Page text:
• Christmas and birthday gifts.
  • Weekly grocery shopping (try to set a maximum spend).
  • Holidays.
  • Club memberships.
  • Eating out.
  • Entertainment (cinema, theatre, Satellite TV DVD purchases etc).
  • Car expenses (parking, car washing, MOT, servicing etc).
  • Impulse purchase.
  • Home maintenance purchases.
  • Charitable donations.

Make two lists; one for your sporadic, changeable expenditure and one for the major, recurring household bills. Add the two together to get a total expenditure for the year.

Assess your current financial position

You’ve now done the hard work of compiling lists of your expenditure and income. Now simply subtract your expenditure from your income to work out what you have left in the way of disposable income every year. If you’re spending more than you have coming in, this will be a negative figure.

If you’re in the fortunate position of having more money coming in than going out, it’s still important that you budget. Cutting out unnecessary expenditure and sticking to a sensible spending plan could help you to clear your debts more quickly – or pay for those luxuries you’ve always dreamed of.

Laptop and devices

Of course, if your spending exceeds your income, a budget is all about keeping your financial head above water. This situation could lead to you spiralling into long-term, unsustainable debt, so you’ll need to make some very tough decisions and maintain a disciplined approach to spending.

Get your entire family involved

Now that you have an accurate picture of your household’s finances, you can take steps to reduce outgoings and make savings wherever possible.

The budgeting decisions you make will have an obvious effect on the people you live with. Moreover, you will probably need their help and support to execute budgeting decisions effectively.

Call a family meeting, and discuss the situation in detail. By now you will have identified a few quick-fixes in terms of saving money. Address them, and ask for your family’s understanding and co-operation. This is also a great opportunity for other members of your household to make their own suggestions on how to regulate spending and cut expenditure.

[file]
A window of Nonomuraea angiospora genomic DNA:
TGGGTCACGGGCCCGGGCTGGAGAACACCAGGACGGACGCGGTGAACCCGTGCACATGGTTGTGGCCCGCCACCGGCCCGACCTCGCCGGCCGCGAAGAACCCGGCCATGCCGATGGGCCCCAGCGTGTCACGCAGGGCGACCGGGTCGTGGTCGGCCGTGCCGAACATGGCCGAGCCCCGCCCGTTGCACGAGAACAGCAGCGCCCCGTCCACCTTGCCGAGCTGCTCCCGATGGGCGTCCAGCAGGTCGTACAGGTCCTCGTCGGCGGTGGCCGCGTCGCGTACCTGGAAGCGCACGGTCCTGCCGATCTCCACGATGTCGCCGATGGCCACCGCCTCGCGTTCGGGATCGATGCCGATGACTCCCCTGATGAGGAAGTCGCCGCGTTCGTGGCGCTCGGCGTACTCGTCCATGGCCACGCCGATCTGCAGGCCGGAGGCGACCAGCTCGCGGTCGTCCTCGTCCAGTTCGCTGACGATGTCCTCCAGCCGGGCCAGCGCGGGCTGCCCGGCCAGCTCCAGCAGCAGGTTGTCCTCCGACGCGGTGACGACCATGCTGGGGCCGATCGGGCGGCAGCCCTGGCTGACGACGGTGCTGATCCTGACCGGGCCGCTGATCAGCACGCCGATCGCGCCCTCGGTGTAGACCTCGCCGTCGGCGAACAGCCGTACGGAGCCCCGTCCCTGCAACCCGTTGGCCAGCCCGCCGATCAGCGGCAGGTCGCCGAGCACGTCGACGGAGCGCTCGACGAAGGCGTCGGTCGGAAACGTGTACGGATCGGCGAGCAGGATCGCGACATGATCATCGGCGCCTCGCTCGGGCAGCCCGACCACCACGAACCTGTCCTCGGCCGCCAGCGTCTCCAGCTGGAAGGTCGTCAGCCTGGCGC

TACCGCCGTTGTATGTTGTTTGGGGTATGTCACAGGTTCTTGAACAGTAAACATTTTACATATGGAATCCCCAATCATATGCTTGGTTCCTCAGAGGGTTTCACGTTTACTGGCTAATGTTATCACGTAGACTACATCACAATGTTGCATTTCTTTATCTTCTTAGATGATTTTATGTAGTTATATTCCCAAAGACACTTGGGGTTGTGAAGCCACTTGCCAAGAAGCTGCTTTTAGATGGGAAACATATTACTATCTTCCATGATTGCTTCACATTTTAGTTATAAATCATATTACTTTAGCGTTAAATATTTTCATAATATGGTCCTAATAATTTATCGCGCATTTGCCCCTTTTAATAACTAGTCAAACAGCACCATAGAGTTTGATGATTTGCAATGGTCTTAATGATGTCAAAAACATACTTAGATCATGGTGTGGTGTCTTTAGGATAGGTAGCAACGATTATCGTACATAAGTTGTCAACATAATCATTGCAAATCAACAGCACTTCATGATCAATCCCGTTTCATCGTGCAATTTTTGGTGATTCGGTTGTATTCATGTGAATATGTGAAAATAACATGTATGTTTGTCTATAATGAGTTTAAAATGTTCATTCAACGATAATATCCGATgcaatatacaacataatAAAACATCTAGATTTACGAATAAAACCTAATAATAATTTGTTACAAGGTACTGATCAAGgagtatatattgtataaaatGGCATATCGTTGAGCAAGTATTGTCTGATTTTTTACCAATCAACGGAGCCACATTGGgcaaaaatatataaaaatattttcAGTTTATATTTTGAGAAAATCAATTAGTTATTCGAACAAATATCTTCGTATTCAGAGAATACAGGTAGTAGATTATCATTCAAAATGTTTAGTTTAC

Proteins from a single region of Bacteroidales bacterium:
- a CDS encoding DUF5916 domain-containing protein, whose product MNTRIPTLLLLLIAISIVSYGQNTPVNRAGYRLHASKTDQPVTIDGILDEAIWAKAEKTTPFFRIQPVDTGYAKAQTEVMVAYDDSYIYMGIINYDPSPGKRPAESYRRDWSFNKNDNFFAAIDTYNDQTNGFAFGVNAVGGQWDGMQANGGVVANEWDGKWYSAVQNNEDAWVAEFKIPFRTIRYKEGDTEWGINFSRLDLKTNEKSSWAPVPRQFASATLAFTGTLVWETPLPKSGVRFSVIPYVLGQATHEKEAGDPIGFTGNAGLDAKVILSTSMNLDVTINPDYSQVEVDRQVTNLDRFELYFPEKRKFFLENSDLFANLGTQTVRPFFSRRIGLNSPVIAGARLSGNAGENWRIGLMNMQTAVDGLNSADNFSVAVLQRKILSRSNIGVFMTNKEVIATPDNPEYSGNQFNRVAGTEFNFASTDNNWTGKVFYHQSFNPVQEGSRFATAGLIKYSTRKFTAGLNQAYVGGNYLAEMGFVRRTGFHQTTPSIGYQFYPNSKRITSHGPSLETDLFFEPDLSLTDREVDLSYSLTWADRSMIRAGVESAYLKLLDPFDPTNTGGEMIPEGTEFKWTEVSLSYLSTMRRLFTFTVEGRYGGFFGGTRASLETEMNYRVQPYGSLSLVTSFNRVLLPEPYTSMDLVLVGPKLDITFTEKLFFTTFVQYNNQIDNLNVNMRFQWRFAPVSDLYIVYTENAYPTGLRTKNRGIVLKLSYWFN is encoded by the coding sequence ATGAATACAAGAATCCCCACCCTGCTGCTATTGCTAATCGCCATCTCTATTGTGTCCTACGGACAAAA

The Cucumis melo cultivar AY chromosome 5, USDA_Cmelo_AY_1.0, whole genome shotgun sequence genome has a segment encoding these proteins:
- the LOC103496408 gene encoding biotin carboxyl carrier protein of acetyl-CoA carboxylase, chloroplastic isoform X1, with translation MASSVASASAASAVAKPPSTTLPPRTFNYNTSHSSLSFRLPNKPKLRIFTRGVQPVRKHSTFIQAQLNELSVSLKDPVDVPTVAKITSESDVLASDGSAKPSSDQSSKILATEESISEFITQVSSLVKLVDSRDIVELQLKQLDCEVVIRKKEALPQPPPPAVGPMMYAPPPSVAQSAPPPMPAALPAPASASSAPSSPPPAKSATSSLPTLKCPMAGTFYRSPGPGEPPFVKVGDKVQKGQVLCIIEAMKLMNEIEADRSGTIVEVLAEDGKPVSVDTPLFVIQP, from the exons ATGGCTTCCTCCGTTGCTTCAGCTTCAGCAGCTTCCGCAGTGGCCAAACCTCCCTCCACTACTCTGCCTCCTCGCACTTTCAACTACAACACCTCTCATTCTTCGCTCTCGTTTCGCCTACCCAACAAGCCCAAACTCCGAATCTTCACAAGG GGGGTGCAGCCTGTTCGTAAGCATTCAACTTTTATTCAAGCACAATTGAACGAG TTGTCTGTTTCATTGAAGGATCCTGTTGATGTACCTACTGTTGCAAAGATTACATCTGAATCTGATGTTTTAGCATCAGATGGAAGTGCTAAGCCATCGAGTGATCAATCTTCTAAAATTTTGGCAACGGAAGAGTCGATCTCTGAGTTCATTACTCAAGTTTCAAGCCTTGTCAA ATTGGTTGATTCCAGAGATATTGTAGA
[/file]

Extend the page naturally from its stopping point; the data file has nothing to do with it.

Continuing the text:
Make the easy cost-savings – and reassess

Whether you’re living within your means or overspending, there are probably a few painless ways to cut back on your annual expenditure. These might range from re-mortgaging your home to changing the brand of baked beans you buy. The changes you make won’t affect your lifestyle, but they will affect how much disposable income you have every year. There might be several ways to cut your expenditure without too much effort, including:

  • Switching energy supplier.
  • Switching grocery brands and using different retailers.
  • Checking that you’re in the correct council tax band.
  • Comparing broadband and phone deals.
  • Haggling with your cable or satellite TV company for a better deal.
  • Re-mortgaging, consolidating loans and transferring credit card balances.
  • Sourcing the cheapest fuel in your area.
  • Comparing insurance providers.
  • Switching to a water meter.

These are just a few of the ways you can cut your annual expenditure without making any difference to your standard of living.

So, you’ve made the easy cost-savings; it’s now time to reassess your finances. Make the changes to your two lists of expenses, and work out how much you’ve already saved – you’ll probably be pleasantly surprised.

Work out your new financial position by subtracting your annual expenditure from your income again. If you’ve gone from the red to the black, you’re financial situation is already looking a lot brighter. If you’ve improved an already healthy financial situation, you might be able to start planning those luxury purchases you’ve always dreamt of.

But if the changes you’ve made haven’t secured your financial future, and you’re still spending more than you have coming in, more drastic cuts may be necessary.

Make the more difficult cost-saving decisions

If you’re not in a position to increase your income in order to balance your finances, the only option available to you is to make more drastic savings.

You should start with the small, non-essential purchases, and work your way up to the more significant expenses. For instance, cutting out your morning latte every morning on the way to work could save you up to £3 a day – or £15 a week. Cut out your magazines, morning newspapers, snacks, parking charges, alcohol and anything that is not completely essential.

Once you’ve identified the non-essential purchases you can do without, recalculate your annual expenditure again. If you still haven’t gone into the black, assess the larger expenses on your list. Can you negotiate reduced payments with your creditors? Can you do without the super-fast broadband you were persuaded to sign up to? Will your mobile phone provider allow you to switch to a cheaper tariff?